Facing Blend

ASP.net hosting – post Vista installation

Crazy thing that I’ve been putting off diagnosing – the inability to debug/test without debugging since the installation of vista on my home PC.

I could debug on my other computers, so I just would switch to them, but today I finally decided to see what I could do about the issue.

What I was experiencing was somehow a sort of lack of connectivity to the host, even though it was on something similar to: Localhost:50234/default.html

Cannot connect to self?  That’s odd.

My thoughts were beginning to come around to the memory of the initial setup of the development tools onto the computer.  The .net framework was already part of the installation which had a 2-sided thought process to me, that’s either really cool or really not so cool.

Everything else installed cleanly without issues, so I just moved along.

I’ve finally come to the conclusion that there’s something to the installation that is not included by default with windows vista – and that would be some of the base administrative tools, including IIS for local hosting of web services.

Sure enough – I am finding that I need to add that as an additional feature.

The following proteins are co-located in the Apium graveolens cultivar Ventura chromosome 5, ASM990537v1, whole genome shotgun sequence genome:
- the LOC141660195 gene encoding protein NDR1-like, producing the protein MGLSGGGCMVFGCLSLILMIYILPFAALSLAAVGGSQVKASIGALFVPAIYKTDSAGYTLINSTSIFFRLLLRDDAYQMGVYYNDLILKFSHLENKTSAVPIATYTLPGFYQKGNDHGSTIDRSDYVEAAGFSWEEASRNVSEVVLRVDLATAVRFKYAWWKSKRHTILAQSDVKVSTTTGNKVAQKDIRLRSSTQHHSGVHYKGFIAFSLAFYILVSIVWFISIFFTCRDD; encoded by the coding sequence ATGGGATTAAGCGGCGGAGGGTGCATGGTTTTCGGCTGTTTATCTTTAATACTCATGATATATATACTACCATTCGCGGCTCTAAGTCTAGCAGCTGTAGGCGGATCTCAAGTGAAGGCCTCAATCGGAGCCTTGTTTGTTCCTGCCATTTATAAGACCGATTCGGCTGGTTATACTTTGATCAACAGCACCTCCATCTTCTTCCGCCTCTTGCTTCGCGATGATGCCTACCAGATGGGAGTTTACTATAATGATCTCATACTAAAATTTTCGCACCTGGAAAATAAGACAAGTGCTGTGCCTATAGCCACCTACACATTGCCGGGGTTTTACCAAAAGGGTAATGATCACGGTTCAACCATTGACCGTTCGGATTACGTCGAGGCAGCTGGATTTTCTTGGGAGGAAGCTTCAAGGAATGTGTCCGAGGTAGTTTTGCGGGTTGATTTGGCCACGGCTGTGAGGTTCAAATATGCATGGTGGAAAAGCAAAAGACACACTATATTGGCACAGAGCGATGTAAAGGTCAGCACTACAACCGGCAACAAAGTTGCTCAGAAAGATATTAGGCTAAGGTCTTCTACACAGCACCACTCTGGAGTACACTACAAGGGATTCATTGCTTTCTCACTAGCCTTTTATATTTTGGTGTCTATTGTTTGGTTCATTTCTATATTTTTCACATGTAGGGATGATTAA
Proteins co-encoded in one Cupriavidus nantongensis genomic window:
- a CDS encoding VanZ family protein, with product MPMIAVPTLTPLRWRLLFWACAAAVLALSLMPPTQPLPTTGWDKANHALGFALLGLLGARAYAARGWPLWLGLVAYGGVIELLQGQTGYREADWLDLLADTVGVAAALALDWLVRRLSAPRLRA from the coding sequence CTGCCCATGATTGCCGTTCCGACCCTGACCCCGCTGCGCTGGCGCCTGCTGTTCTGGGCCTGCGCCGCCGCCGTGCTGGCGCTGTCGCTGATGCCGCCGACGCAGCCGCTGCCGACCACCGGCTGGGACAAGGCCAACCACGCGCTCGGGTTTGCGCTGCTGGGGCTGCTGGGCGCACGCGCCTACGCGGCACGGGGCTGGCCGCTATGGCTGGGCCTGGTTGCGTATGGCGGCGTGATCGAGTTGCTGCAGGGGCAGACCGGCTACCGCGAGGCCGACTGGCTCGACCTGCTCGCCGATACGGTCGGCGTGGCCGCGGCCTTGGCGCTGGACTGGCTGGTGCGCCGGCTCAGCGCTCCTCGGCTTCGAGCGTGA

So if you are having the same issue where you are testing your silverlight application or ASP.net site from Visual Studio, and IE reports that it cannot connect, then head over to the control panel, open the programs and select the “Turn Windows features on or off” and get IIS.  While doing that, don’t forget to enable various features, such IIS Management console, WWW Services, and the various IIS6 management settings.  Just selecting the box for IIS won’t install the necessary items needed for serving localy hosted ASP.net services.

 Update: I still wasn’t able to get anything to run from Visual Studio.  I could go straight to localhost/ and see that IIS 7 was running, but anything at all run using the ASP.net Dev Server would return a failed connection attempt.  *sigh*

Finally I located information regarding a recent response made by Microsoft to a high threat trojan.  Their response was to wipe out the IP address information of the LocalHost.

So to fix this, I located and modified the hosts file.  In most computers, this should be in %windowsdir%>system 32>drivers>etc>hosts.  Updated it in a notepad entry and added the local host IP back to this file to result in 127.0.0.1 as instructed by Microsoft’s Malware Protection Center’s article.

Testing… YAY!  My silverlight apps now run!

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